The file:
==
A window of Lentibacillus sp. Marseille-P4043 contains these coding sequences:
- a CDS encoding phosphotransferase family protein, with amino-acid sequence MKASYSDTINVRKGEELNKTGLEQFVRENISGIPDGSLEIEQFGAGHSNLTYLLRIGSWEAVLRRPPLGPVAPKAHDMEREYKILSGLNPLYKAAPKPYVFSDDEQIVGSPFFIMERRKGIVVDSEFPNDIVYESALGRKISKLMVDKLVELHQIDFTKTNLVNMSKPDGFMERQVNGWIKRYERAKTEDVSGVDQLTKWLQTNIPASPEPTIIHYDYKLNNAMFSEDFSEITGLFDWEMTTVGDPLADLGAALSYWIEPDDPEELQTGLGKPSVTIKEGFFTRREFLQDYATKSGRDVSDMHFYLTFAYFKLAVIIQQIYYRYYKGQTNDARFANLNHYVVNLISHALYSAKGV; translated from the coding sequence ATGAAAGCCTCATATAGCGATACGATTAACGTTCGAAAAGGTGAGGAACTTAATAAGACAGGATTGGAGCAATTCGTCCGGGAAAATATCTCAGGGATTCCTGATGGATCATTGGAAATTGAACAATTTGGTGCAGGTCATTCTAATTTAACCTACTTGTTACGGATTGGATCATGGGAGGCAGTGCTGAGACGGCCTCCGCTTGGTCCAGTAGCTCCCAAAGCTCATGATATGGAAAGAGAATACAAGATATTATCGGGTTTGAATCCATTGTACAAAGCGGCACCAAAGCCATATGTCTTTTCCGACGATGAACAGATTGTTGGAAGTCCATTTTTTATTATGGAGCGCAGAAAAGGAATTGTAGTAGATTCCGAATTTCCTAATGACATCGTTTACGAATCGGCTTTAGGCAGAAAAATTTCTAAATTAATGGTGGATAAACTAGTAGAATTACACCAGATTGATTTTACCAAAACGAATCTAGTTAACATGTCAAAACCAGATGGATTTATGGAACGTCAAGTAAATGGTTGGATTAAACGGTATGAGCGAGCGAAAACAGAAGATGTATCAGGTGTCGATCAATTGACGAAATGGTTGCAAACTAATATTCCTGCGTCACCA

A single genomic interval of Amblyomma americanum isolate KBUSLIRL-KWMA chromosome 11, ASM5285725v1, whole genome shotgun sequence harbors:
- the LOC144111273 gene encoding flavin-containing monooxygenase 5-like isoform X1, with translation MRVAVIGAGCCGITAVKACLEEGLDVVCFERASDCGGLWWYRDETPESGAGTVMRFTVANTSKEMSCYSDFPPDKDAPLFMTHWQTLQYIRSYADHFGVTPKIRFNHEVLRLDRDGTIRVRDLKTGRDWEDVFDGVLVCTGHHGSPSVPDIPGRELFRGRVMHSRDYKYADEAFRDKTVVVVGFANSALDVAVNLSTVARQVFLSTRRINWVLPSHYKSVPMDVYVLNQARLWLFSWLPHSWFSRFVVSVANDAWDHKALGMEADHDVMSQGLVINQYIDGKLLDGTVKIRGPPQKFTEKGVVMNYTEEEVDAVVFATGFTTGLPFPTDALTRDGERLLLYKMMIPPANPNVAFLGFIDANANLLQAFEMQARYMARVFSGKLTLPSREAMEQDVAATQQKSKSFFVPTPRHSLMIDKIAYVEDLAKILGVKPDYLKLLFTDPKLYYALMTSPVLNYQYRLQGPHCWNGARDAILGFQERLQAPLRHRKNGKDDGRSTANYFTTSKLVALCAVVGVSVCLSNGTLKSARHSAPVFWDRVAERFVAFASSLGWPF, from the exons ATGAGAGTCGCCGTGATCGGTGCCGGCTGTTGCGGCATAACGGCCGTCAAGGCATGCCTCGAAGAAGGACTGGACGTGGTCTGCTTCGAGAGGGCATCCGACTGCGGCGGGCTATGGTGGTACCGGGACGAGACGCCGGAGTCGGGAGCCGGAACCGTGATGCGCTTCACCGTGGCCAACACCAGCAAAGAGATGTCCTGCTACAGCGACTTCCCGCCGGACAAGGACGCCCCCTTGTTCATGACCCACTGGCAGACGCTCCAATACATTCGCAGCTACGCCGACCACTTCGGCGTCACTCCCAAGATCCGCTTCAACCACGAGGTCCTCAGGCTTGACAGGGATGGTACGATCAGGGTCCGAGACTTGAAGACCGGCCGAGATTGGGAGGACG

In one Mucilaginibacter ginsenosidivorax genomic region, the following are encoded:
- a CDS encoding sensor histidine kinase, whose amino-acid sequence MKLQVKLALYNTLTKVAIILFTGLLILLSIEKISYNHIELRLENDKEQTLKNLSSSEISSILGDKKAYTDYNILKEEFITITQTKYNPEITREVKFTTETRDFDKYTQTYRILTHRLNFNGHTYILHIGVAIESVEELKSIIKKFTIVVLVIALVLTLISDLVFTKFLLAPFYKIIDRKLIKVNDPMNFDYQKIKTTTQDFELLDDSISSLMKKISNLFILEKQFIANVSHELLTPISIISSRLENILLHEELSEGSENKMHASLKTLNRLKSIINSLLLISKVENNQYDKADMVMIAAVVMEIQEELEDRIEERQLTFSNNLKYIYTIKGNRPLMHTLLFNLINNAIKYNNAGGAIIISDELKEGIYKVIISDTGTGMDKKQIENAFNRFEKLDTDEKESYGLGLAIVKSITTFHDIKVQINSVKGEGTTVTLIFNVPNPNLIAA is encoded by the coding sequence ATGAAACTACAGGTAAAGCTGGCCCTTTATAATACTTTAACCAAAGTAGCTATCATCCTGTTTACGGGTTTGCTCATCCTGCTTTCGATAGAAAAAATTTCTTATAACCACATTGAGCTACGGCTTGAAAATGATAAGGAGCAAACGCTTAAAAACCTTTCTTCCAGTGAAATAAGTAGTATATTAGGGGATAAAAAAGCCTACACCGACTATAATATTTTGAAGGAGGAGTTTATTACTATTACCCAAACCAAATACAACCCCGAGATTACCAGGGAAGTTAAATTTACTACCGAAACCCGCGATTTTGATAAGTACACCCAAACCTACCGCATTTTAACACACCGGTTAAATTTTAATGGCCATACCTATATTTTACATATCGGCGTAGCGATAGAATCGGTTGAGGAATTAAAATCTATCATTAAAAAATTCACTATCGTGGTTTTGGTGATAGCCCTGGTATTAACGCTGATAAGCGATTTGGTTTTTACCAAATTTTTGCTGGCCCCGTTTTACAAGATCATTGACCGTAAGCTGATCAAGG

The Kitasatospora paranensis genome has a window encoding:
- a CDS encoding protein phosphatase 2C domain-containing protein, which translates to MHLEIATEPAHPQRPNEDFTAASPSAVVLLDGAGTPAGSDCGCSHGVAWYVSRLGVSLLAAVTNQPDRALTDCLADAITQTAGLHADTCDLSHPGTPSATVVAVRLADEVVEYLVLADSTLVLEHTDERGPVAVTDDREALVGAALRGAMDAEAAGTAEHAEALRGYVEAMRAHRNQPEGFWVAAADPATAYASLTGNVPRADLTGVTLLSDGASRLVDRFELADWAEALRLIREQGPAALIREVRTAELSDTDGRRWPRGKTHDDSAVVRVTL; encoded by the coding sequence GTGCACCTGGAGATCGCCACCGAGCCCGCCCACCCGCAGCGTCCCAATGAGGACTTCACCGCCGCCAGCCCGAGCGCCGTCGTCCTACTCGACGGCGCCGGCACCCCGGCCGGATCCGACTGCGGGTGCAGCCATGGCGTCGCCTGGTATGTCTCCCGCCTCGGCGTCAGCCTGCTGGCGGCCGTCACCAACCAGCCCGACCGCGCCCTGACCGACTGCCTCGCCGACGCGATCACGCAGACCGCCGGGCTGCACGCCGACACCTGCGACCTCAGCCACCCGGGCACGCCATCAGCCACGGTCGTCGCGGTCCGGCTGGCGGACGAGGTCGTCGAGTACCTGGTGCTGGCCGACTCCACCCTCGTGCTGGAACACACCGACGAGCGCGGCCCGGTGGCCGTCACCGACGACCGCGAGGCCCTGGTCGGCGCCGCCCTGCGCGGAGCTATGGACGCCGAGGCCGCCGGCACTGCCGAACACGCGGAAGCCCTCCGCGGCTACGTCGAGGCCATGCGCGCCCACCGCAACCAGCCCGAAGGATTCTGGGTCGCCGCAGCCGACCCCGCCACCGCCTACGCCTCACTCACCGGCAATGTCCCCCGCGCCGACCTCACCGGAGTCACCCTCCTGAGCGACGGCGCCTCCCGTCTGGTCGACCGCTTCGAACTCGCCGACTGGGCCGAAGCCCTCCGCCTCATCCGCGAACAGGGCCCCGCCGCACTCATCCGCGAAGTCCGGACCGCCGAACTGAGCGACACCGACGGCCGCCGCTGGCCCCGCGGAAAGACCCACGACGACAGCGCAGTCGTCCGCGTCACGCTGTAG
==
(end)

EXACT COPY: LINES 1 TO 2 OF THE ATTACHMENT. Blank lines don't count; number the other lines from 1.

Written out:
A window of Lentibacillus sp. Marseille-P4043 contains these coding sequences:
- a CDS encoding phosphotransferase family protein, with amino-acid sequence MKASYSDTINVRKGEELNKTGLEQFVRENISGIPDGSLEIEQFGAGHSNLTYLLRIGSWEAVLRRPPLGPVAPKAHDMEREYKILSGLNPLYKAAPKPYVFSDDEQIVGSPFFIMERRKGIVVDSEFPNDIVYESALGRKISKLMVDKLVELHQIDFTKTNLVNMSKPDGFMERQVNGWIKRYERAKTEDVSGVDQLTKWLQTNIPASPEPTIIHYDYKLNNAMFSEDFSEITGLFDWEMTTVGDPLADLGAALSYWIEPDDPEELQTGLGKPSVTIKEGFFTRREFLQDYATKSGRDVSDMHFYLTFAYFKLAVIIQQIYYRYYKGQTNDARFANLNHYVVNLISHALYSAKGV; translated from the coding sequence ATGAAAGCCTCATATAGCGATACGATTAACGTTCGAAAAGGTGAGGAACTTAATAAGACAGGATTGGAGCAATTCGTCCGGGAAAATATCTCAGGGATTCCTGATGGATCATTGGAAATTGAACAATTTGGTGCAGGTCATTCTAATTTAACCTACTTGTTACGGATTGGATCATGGGAGGCAGTGCTGAGACGGCCTCCGCTTGGTCCAGTAGCTCCCAAAGCTCATGATATGGAAAGAGAATACAAGATATTATCGGGTTTGAATCCATTGTACAAAGCGGCACCAAAGCCATATGTCTTTTCCGACGATGAACAGATTGTTGGAAGTCCATTTTTTATTATGGAGCGCAGAAAAGGAATTGTAGTAGATTCCGAATTTCCTAATGACATCGTTTACGAATCGGCTTTAGGCAGAAAAATTTCTAAATTAATGGTGGATAAACTAGTAGAATTACACCAGATTGATTTTACCAAAACGAATCTAGTTAACATGTCAAAACCAGATGGATTTATGGAACGTCAAGTAAATGGTTGGATTAAACGGTATGAGCGAGCGAAAACAGAAGATGTATCAGGTGTCGATCAATTGACGAAATGGTTGCAAACTAATATTCCTGCGTCACCA